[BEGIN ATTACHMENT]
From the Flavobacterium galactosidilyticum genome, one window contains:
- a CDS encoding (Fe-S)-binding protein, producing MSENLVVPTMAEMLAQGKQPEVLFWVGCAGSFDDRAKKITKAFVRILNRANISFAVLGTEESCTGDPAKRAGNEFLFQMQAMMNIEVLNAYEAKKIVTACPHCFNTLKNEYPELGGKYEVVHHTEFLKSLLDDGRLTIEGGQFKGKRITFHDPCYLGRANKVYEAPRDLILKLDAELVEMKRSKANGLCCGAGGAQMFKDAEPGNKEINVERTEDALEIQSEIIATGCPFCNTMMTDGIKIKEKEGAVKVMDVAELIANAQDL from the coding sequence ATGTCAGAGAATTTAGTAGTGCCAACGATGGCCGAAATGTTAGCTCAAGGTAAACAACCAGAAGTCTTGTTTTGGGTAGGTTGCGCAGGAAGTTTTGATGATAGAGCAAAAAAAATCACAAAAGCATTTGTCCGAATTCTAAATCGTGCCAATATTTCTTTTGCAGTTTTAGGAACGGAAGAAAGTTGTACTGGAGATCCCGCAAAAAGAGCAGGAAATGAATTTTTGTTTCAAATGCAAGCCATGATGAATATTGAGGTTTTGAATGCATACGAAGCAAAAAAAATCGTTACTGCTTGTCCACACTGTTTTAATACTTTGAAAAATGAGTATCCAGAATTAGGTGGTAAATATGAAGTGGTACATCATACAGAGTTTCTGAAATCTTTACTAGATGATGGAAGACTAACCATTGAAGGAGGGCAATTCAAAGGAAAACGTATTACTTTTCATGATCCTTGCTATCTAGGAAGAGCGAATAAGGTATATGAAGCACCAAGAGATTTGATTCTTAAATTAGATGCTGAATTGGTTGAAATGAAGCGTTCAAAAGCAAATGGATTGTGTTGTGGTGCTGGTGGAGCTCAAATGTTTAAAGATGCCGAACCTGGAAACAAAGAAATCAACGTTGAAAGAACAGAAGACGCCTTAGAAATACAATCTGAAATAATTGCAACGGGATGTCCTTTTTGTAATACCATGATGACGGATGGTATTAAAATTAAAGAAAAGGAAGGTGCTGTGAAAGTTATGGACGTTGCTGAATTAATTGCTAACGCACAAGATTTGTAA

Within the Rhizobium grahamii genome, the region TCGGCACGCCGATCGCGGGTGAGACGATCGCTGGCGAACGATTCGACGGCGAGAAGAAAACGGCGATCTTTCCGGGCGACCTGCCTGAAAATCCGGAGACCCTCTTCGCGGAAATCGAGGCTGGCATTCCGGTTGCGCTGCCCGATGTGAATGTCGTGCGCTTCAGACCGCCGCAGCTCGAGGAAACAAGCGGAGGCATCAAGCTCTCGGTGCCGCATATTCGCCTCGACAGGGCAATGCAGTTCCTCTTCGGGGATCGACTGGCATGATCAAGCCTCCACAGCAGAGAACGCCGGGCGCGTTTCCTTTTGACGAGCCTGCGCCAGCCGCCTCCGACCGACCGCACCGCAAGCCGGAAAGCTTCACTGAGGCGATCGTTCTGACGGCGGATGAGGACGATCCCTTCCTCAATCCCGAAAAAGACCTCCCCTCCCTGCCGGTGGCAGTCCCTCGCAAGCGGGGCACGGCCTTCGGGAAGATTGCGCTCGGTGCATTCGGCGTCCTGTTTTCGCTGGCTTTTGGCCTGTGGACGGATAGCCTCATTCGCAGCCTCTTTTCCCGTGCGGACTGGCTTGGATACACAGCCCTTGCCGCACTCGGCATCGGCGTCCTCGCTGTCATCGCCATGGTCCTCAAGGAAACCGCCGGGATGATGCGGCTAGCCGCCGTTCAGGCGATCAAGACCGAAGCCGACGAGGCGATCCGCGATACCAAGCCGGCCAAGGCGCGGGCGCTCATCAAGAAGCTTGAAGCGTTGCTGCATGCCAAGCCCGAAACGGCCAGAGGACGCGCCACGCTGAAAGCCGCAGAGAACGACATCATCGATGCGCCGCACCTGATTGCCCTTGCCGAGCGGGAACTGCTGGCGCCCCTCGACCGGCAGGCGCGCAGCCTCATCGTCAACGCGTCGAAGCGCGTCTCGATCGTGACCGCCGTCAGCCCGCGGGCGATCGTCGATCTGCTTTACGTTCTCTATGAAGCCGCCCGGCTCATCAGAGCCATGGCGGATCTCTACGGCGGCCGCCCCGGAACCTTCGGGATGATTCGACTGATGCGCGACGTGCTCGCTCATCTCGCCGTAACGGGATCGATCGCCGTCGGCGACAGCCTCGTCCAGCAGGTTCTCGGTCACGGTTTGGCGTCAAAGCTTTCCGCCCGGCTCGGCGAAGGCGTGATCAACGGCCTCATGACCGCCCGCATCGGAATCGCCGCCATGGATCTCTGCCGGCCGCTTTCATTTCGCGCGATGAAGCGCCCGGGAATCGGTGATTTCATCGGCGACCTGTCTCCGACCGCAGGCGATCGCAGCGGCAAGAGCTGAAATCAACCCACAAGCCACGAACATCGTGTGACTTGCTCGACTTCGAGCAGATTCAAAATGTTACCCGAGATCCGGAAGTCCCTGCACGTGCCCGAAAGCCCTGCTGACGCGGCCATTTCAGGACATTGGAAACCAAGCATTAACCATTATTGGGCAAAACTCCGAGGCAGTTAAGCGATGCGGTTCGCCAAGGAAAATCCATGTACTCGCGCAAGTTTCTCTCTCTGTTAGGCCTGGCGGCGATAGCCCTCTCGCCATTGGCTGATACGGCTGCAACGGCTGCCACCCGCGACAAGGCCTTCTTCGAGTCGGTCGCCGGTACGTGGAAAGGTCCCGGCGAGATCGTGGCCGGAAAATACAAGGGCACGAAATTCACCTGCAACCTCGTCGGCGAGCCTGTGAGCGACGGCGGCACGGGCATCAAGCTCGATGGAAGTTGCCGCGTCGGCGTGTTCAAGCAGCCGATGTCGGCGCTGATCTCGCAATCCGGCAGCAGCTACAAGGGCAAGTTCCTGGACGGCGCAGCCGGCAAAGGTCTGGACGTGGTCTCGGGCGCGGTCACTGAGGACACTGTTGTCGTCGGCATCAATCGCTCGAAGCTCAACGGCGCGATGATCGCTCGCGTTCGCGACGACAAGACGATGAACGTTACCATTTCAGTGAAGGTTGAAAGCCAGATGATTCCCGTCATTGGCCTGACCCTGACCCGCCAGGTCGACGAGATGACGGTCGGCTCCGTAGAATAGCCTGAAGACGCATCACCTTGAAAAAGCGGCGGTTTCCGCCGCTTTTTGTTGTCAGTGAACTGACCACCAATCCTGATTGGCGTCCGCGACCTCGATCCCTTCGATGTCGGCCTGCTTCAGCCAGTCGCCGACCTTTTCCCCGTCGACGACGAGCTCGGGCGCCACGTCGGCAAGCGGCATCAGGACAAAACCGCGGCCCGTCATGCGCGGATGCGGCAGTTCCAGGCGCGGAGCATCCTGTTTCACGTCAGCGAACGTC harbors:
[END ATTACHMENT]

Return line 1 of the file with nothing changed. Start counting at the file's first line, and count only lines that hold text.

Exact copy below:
From the Flavobacterium galactosidilyticum genome, one window contains: